With the start of December it has suddenly started to get cold in earnest. I can’t quite believe that on the weekend I was in London and Cambridgeshire walking around in a light jumper, and now I’m snuggled up in my room trying to convince myself that another layer (I’m wearing four, one of them thermal) is not yet necessary. Alas, I think part of the problem is that my room is not as well-insulated as the rest of the dairy. I’m just going to have to develop a thicker winter skin!
Though we had out weekly shopping excursion this morning, I feel like I’ve had a productive day. I tried to shake my practice up a bit in two ways, with the first being more astute with my Complete Daily Exercises routine. I tried not to repeat any of Reichert No. 2 or 4 unnecessarily. Rather, I tried to start out each key in a tempo that I thought was achievable, and play through without scaring myself into mistakes. If it was super easy, I repeated it at a brisker tempo, if it was super hard, I went for a really slow, deliberate version. I’ve still got a bit of a way to go trusting myself with no. 2, but was pleasantly surprised how no. 4 is coming along.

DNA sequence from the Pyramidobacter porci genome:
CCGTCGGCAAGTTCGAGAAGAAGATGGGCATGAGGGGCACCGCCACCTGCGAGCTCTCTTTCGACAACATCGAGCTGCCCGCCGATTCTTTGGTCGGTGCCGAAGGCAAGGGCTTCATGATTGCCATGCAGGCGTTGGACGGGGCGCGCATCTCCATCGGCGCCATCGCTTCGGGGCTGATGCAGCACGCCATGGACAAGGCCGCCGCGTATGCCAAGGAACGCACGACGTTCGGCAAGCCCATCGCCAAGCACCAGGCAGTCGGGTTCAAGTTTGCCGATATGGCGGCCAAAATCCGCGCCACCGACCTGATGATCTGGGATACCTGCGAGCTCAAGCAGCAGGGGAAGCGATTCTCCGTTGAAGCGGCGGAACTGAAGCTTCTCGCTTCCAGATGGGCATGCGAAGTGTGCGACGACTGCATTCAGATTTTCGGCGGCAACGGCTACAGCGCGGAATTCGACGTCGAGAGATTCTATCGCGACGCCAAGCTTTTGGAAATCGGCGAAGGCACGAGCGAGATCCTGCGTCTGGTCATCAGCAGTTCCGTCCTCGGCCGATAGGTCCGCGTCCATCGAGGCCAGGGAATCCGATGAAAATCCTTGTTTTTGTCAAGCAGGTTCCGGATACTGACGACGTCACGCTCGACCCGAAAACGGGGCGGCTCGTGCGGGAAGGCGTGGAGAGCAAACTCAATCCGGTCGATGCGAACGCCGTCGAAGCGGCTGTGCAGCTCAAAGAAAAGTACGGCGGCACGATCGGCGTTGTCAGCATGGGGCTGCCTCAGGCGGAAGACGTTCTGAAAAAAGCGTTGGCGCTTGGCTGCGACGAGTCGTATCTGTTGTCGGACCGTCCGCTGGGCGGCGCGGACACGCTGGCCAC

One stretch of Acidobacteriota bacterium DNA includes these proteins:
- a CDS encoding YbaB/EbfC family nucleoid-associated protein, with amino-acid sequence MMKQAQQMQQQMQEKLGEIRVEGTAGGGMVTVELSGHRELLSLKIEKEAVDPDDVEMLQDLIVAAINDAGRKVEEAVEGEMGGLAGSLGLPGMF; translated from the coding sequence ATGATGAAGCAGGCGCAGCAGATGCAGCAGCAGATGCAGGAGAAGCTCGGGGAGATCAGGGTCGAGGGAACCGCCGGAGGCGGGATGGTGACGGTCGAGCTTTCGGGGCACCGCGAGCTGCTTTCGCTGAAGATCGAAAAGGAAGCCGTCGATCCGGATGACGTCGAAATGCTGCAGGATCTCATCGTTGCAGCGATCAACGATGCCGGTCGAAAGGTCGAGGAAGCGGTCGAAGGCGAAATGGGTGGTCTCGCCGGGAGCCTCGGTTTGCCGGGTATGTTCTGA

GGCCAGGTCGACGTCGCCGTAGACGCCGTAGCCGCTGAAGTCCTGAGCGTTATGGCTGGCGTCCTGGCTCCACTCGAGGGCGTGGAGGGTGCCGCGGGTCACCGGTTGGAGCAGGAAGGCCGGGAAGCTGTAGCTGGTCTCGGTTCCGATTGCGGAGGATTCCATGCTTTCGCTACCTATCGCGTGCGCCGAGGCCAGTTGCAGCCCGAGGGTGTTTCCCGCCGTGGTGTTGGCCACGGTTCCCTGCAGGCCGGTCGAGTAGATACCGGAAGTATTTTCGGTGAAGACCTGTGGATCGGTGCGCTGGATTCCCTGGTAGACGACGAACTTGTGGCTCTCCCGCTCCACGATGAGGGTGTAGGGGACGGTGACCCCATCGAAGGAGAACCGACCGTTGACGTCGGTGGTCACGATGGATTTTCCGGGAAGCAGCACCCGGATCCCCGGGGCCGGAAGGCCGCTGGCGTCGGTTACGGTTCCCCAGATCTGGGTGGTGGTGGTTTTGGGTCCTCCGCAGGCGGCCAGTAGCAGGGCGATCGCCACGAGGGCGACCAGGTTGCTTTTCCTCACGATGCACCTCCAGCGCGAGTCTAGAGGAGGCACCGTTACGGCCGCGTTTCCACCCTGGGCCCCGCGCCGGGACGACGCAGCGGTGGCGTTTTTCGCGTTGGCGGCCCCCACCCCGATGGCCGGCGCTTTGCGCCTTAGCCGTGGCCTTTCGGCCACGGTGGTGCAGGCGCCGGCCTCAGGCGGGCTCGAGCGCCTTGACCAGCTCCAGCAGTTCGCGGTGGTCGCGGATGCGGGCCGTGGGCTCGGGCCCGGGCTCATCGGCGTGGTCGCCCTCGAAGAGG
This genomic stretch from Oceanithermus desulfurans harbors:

I also spent a bit of time playing exercises in thirds the way Trevor showed us in class yesterday, though just majors for now. The exercises is like Taffanel and Gaubert No. 4, beginning the scale from the tonic, mediant, dominant and finally leading note, though rather than following this pattern back down the final descent is two octaves long. A nice variation is playing little moon the way on the way back down, though I only tried this if I was feeling relatively confident with the rest of the pattern.
As for sequences: I am no longer scared of them, I can play them, they just need to keep getting faster.
With all my various studies, excerpts and pieces (and there are a few) I tried not to work on anything for more than five minutes at a time. Most of this time, this meant that I isolated one element of a study that I felt needed work and focused on it for that time. With things like Andersen No. 9 (single and double tonguing) this worked really well. With others, such as Mei, it didn’t work so well since I was trying to think in bigger chunks. I ended up instead by prompting myself to move on from things if I didn’t get them within one or two tries. As a result, I know very clearly what still I need to work on with it tomorrow, and can hopefully target areas the way I was with my studies.